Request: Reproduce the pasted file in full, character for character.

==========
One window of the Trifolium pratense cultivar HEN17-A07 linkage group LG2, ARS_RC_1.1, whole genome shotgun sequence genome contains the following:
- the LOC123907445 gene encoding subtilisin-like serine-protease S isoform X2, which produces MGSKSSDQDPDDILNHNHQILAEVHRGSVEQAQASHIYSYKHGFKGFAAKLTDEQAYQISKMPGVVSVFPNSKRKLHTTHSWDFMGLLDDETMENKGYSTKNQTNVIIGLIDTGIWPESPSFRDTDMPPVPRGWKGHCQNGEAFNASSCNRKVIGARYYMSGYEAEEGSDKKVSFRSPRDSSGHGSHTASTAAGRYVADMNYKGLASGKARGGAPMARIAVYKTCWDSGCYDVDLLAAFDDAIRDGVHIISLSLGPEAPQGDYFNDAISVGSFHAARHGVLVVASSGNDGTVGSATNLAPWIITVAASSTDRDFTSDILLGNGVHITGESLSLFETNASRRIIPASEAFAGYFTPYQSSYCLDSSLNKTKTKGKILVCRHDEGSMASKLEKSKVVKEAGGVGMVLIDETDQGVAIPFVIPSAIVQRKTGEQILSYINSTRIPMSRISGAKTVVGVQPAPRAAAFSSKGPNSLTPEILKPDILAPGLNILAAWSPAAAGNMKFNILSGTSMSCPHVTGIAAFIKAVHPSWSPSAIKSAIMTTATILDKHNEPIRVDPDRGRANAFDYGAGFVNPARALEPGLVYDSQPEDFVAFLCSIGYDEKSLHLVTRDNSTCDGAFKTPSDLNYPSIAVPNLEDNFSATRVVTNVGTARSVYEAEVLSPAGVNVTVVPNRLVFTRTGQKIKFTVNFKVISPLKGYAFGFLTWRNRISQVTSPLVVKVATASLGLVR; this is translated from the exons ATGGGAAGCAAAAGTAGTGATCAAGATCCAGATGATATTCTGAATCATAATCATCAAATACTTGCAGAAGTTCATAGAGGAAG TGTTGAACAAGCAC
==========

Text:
One window of the Trifolium pratense cultivar HEN17-A07 linkage group LG2, ARS_RC_1.1, whole genome shotgun sequence genome contains the following:
- the LOC123907445 gene encoding subtilisin-like serine-protease S isoform X2, which produces MGSKSSDQDPDDILNHNHQILAEVHRGSVEQAQASHIYSYKHGFKGFAAKLTDEQAYQISKMPGVVSVFPNSKRKLHTTHSWDFMGLLDDETMENKGYSTKNQTNVIIGLIDTGIWPESPSFRDTDMPPVPRGWKGHCQNGEAFNASSCNRKVIGARYYMSGYEAEEGSDKKVSFRSPRDSSGHGSHTASTAAGRYVADMNYKGLASGKARGGAPMARIAVYKTCWDSGCYDVDLLAAFDDAIRDGVHIISLSLGPEAPQGDYFNDAISVGSFHAARHGVLVVASSGNDGTVGSATNLAPWIITVAASSTDRDFTSDILLGNGVHITGESLSLFETNASRRIIPASEAFAGYFTPYQSSYCLDSSLNKTKTKGKILVCRHDEGSMASKLEKSKVVKEAGGVGMVLIDETDQGVAIPFVIPSAIVQRKTGEQILSYINSTRIPMSRISGAKTVVGVQPAPRAAAFSSKGPNSLTPEILKPDILAPGLNILAAWSPAAAGNMKFNILSGTSMSCPHVTGIAAFIKAVHPSWSPSAIKSAIMTTATILDKHNEPIRVDPDRGRANAFDYGAGFVNPARALEPGLVYDSQPEDFVAFLCSIGYDEKSLHLVTRDNSTCDGAFKTPSDLNYPSIAVPNLEDNFSATRVVTNVGTARSVYEAEVLSPAGVNVTVVPNRLVFTRTGQKIKFTVNFKVISPLKGYAFGFLTWRNRISQVTSPLVVKVATASLGLVR; this is translated from the exons ATGGGAAGCAAAAGTAGTGATCAAGATCCAGATGATATTCTGAATCATAATCATCAAATACTTGCAGAAGTTCATAGAGGAAG TGTTGAACAAGCAC